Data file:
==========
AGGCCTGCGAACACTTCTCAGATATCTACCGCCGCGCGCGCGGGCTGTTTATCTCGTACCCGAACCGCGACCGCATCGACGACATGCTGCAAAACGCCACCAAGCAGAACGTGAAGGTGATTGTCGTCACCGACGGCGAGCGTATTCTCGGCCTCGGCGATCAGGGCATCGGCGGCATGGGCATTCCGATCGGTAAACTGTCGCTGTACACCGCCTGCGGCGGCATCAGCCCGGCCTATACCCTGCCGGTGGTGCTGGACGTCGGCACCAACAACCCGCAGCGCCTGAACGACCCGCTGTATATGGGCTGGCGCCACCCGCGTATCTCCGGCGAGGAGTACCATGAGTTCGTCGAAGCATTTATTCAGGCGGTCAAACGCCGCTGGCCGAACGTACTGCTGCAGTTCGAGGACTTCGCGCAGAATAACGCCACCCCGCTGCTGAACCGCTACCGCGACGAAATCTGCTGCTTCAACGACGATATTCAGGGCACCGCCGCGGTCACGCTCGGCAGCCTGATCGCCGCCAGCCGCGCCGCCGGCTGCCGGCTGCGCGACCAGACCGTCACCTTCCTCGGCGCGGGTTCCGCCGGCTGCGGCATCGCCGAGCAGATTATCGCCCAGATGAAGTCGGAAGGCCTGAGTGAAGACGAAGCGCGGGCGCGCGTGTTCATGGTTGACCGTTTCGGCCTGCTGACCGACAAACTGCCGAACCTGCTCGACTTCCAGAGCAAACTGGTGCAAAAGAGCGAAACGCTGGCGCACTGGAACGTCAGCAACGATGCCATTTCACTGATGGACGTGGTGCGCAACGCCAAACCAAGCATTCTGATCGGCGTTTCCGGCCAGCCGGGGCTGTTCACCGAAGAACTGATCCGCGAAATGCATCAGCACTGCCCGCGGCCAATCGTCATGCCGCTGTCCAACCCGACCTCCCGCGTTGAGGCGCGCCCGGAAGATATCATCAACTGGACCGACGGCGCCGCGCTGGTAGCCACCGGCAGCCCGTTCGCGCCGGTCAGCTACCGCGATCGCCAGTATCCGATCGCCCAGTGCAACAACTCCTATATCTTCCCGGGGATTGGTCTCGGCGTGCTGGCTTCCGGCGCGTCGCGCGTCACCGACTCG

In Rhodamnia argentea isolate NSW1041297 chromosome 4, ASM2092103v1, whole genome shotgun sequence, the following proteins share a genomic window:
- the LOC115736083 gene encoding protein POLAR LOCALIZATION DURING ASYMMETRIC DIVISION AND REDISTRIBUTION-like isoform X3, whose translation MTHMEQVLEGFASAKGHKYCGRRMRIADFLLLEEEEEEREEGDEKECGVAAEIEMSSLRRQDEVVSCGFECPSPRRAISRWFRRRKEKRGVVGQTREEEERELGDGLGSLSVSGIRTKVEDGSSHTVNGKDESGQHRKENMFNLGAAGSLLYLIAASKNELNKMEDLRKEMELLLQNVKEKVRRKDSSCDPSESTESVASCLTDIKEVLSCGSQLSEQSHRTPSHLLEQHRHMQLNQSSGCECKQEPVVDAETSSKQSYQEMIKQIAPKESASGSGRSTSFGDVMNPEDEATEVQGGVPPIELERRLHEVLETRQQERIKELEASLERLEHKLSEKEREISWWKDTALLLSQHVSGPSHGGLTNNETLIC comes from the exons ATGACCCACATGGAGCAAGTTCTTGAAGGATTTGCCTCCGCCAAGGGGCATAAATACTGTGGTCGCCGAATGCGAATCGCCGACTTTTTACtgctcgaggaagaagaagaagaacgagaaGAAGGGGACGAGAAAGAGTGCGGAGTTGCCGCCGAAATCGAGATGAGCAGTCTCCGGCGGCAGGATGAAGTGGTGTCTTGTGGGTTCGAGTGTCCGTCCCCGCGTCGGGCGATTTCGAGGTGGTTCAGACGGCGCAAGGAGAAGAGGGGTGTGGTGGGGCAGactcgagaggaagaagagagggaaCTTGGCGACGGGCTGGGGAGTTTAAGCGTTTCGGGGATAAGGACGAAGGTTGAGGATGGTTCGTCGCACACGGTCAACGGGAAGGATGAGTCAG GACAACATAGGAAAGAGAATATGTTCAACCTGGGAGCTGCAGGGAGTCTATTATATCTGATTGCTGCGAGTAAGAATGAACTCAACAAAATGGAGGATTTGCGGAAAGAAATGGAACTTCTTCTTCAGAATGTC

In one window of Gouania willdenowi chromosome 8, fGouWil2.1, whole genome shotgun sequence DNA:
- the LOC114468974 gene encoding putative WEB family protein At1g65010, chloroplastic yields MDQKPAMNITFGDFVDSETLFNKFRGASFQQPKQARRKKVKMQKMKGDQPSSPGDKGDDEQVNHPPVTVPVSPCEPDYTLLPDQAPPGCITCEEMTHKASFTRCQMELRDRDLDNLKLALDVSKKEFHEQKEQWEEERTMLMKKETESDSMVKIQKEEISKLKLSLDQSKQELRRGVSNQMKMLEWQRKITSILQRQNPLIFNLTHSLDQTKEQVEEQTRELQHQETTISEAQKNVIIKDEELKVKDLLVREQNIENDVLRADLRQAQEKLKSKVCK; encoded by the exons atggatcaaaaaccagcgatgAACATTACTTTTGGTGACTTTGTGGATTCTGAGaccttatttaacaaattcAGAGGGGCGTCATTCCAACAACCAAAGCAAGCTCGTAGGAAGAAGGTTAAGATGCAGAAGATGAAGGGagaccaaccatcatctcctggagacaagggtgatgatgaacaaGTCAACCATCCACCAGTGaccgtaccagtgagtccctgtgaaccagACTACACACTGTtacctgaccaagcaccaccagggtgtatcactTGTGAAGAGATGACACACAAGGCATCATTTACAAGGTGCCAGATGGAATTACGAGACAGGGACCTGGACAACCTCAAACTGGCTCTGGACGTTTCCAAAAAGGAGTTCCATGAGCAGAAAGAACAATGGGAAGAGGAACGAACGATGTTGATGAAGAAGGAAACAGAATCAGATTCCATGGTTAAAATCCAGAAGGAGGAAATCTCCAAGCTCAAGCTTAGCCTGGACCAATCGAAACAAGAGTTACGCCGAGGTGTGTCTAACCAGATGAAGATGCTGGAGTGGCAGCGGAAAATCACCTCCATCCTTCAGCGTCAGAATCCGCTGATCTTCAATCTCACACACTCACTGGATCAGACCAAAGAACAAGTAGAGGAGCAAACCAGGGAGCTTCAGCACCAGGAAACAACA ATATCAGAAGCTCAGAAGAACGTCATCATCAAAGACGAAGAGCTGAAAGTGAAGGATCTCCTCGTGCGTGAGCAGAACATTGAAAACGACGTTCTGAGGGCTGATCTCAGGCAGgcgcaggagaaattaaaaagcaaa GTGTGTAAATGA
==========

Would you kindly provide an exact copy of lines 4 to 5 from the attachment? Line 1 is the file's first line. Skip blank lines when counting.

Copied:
In one window of Gouania willdenowi chromosome 8, fGouWil2.1, whole genome shotgun sequence DNA:
- the LOC114468974 gene encoding putative WEB family protein At1g65010, chloroplastic yields MDQKPAMNITFGDFVDSETLFNKFRGASFQQPKQARRKKVKMQKMKGDQPSSPGDKGDDEQVNHPPVTVPVSPCEPDYTLLPDQAPPGCITCEEMTHKASFTRCQMELRDRDLDNLKLALDVSKKEFHEQKEQWEEERTMLMKKETESDSMVKIQKEEISKLKLSLDQSKQELRRGVSNQMKMLEWQRKITSILQRQNPLIFNLTHSLDQTKEQVEEQTRELQHQETTISEAQKNVIIKDEELKVKDLLVREQNIENDVLRADLRQAQEKLKSKVCK; encoded by the exons atggatcaaaaaccagcgatgAACATTACTTTTGGTGACTTTGTGGATTCTGAGaccttatttaacaaattcAGAGGGGCGTCATTCCAACAACCAAAGCAAGCTCGTAGGAAGAAGGTTAAGATGCAGAAGATGAAGGGagaccaaccatcatctcctggagacaagggtgatgatgaacaaGTCAACCATCCACCAGTGaccgtaccagtgagtccctgtgaaccagACTACACACTGTtacctgaccaagcaccaccagggtgtatcactTGTGAAGAGATGACACACAAGGCATCATTTACAAGGTGCCAGATGGAATTACGAGACAGGGACCTGGACAACCTCAAACTGGCTCTGGACGTTTCCAAAAAGGAGTTCCATGAGCAGAAAGAACAATGGGAAGAGGAACGAACGATGTTGATGAAGAAGGAAACAGAATCAGATTCCATGGTTAAAATCCAGAAGGAGGAAATCTCCAAGCTCAAGCTTAGCCTGGACCAATCGAAACAAGAGTTACGCCGAGGTGTGTCTAACCAGATGAAGATGCTGGAGTGGCAGCGGAAAATCACCTCCATCCTTCAGCGTCAGAATCCGCTGATCTTCAATCTCACACACTCACTGGATCAGACCAAAGAACAAGTAGAGGAGCAAACCAGGGAGCTTCAGCACCAGGAAACAACA ATATCAGAAGCTCAGAAGAACGTCATCATCAAAGACGAAGAGCTGAAAGTGAAGGATCTCCTCGTGCGTGAGCAGAACATTGAAAACGACGTTCTGAGGGCTGATCTCAGGCAGgcgcaggagaaattaaaaagcaaa GTGTGTAAATGA